I left on Monday morning. The skies were still hazy from the Sand Fire. The commonly-used description was "apocalyptic." John helped me load up the van, and stayed outside to see me off. As I started driving down the street, John started waving his arms for me to stop. I did, and opened my door--one of the van's little quirks is that if you roll down the driver's window, it doesn't always roll back up. John asked, "Did you hear that?" I hadn't. John and I traded places, and then I heard what he was talking about: a horrible clanging; it sounded like someone had emptied the contents of an entire toolbox in our engine. We quickly decided that I really wanted to take the other car instead. John helped me move everything from the van to the car, and I was on my way. (John ended up taking the van into the shop, where it was determined that the van had a bad axle and bearing. We definitely made the right call!)
I drove north under hazy skies. After many miles, the sky finally resumed its normal blue hue. About that time, though, I observed something that was anything but normal. You might remember the time I saw a woman trying to rescue a pigeon. At least that woman was on the shoulder of the road at the time I saw her. On Monday, I noticed a woman who was clearly upset. She started on the right-hand shoulder of I-5, but as the cars went by, she shook her fists in the air, yelled at the vehicles, and ran into the lanes of traffic! I was driving in the second lane, and I was so relieved that she didn't run out in front of me! I was also relieved that no one hit her, and that I had seen a motorcycle officer on the side of the road just a minute or two before. I imagine that as soon as he got back on the road again, he saw her and got her the help she so clearly needed.
From that time, the drive was (thankfully!) rather uneventful. There was a time when traffic came to a standstill, but it was also right at an exit where I saw a Costco. I took the exit, filled the car with gas, and bought some raspberries. By the time I got back on the freeway, traffic was flowing again.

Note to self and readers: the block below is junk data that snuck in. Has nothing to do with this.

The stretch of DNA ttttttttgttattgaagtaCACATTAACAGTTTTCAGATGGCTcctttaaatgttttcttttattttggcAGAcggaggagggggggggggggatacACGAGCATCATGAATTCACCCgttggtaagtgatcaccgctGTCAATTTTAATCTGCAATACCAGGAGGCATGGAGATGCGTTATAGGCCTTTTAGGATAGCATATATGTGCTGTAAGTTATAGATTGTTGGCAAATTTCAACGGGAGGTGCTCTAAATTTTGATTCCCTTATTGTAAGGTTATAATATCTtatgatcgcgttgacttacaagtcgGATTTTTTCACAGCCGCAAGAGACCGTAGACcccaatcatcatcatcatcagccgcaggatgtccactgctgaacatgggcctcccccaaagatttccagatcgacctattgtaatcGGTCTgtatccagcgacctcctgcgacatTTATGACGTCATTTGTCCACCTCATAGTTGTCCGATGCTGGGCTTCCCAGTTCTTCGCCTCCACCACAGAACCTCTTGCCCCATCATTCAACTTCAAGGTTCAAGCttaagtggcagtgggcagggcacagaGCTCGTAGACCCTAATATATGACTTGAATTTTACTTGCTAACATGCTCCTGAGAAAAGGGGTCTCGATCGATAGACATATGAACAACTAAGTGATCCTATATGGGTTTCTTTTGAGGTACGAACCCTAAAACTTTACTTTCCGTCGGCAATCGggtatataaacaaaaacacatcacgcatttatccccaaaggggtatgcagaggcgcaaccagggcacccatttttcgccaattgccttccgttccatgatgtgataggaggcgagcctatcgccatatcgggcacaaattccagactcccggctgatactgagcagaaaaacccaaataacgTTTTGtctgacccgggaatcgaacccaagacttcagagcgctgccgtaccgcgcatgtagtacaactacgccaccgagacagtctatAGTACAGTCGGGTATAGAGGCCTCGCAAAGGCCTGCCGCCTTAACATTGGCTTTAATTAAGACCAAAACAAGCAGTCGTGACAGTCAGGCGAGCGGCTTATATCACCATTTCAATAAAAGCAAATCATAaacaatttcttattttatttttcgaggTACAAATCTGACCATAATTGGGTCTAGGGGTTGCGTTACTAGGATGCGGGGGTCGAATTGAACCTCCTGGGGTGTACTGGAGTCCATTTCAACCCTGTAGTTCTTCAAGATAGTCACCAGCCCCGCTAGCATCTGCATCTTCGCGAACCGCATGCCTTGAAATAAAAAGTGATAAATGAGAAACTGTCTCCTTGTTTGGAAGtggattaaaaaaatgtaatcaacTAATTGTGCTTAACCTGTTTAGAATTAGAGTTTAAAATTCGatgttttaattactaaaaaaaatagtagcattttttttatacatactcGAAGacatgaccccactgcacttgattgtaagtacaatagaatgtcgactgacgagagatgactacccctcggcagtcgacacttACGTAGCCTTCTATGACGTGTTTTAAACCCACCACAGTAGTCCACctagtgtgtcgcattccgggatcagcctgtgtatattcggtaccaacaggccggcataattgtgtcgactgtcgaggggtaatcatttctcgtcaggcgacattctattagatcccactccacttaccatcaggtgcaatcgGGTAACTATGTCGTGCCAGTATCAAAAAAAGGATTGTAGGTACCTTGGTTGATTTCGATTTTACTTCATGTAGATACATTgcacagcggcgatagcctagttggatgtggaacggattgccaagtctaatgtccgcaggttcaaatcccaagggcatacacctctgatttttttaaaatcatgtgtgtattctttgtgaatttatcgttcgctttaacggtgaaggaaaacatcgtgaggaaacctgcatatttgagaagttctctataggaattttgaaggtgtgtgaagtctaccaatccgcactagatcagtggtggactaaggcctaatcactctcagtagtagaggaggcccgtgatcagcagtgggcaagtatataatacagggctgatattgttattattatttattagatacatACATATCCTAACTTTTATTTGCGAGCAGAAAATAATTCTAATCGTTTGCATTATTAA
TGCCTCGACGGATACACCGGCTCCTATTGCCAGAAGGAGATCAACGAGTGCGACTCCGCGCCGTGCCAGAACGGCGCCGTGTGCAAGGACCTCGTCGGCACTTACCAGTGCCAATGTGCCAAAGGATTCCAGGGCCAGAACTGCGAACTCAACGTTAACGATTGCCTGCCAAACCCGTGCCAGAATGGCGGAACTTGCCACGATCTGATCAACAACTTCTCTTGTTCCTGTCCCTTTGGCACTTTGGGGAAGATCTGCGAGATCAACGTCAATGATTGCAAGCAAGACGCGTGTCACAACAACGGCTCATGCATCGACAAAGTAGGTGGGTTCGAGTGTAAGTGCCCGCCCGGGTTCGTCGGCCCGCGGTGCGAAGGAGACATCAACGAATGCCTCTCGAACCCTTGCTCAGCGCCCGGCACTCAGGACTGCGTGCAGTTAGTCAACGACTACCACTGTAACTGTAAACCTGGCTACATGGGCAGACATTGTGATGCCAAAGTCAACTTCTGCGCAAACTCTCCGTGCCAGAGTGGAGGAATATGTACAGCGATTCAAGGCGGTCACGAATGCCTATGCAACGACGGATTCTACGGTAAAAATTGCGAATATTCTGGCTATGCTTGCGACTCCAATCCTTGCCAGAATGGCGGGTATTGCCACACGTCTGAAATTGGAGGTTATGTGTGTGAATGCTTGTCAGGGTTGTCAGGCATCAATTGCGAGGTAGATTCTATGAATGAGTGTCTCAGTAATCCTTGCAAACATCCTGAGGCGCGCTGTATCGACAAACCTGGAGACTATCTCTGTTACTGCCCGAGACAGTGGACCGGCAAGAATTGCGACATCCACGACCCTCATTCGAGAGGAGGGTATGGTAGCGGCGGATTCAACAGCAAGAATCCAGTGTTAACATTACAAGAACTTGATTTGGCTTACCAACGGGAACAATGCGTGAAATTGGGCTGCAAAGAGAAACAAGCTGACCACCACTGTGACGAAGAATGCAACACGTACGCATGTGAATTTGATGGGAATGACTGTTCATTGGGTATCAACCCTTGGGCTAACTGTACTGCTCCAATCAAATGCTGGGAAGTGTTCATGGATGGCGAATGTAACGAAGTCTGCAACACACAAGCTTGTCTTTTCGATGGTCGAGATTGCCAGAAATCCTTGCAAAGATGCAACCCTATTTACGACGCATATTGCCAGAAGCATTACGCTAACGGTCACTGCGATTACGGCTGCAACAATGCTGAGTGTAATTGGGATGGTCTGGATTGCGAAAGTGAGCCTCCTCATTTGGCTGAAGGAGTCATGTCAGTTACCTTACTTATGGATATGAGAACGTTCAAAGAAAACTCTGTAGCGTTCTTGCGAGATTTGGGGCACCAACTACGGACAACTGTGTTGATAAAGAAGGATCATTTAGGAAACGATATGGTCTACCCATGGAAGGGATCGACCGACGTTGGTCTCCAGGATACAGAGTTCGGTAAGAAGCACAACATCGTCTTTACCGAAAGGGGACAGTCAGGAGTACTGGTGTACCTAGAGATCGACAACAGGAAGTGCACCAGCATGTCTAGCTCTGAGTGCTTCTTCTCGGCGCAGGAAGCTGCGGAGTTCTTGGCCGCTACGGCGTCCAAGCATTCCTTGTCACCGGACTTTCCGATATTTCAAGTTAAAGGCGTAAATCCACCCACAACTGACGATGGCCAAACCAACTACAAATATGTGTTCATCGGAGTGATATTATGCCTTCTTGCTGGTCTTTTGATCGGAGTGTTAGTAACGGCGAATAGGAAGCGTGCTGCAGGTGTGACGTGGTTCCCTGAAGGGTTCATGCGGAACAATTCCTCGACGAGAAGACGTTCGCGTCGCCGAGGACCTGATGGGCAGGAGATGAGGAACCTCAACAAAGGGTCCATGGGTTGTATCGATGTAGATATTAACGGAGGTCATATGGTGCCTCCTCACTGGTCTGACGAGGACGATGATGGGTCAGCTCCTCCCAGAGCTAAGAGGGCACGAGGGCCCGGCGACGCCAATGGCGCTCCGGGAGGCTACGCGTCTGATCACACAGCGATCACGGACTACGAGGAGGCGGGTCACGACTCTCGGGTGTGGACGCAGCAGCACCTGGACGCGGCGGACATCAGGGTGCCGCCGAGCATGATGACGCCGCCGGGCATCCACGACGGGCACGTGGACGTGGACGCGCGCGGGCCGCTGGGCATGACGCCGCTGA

|Photo: Mt. Shasta, with green trees in the foreground|
I stopped in northern California to take a photo of Mt. Shasta. Soon after, I arrived at my stopping point for the night: the Super 8 in Yreka (not to be confused with Eureka). Yreka is a little town of 7,500 with cute mom-and-pop restaurants and antique stores. I waited in line behind a retired couple to check in to the Super 8. The employee at the desk was friendly. As I walked to my room, I noticed a young family swimming in the pool. The most unusual thing I noticed was the really bright green color that my room was painted. The room was clean and well-kept, though. Nothing made me feel like anything was amiss.
The next morning as I left my room to go to breakfast, something was clearly amiss. The entire parking lot was filled with what had to have been the entire Yreka police force. Officers were milling around, and some were taking particular notice of a car in the parking lot. I had no idea what was going on, but I knew it couldn't be good.
When I went inside the breakfast room, other guests were talking. A woman said that a policeman had told her that a man had been shot in the stomach, and that he had died. I later learned that he hadn't died, but that the case was much more involved that "just" a shooting.
Tuesday night, I looked online for news about what had actually happened. The suspect apparently had killed a woman in Oregon, kidnapped another woman, drove south and shot the man in the motel, carjacked a car--with part of a family inside--from a gas station in Yreka (I almost filled up in Yreka on Monday morning, but for some reason, did not), then led police on a high-speed chase, before finally being arrested. Here's a link to a news report about it.
I was so glad to arrive at my parents's house on Tuesday!
Have you ever found yourself a little too close to a dangerous situation?
Thanks for safety.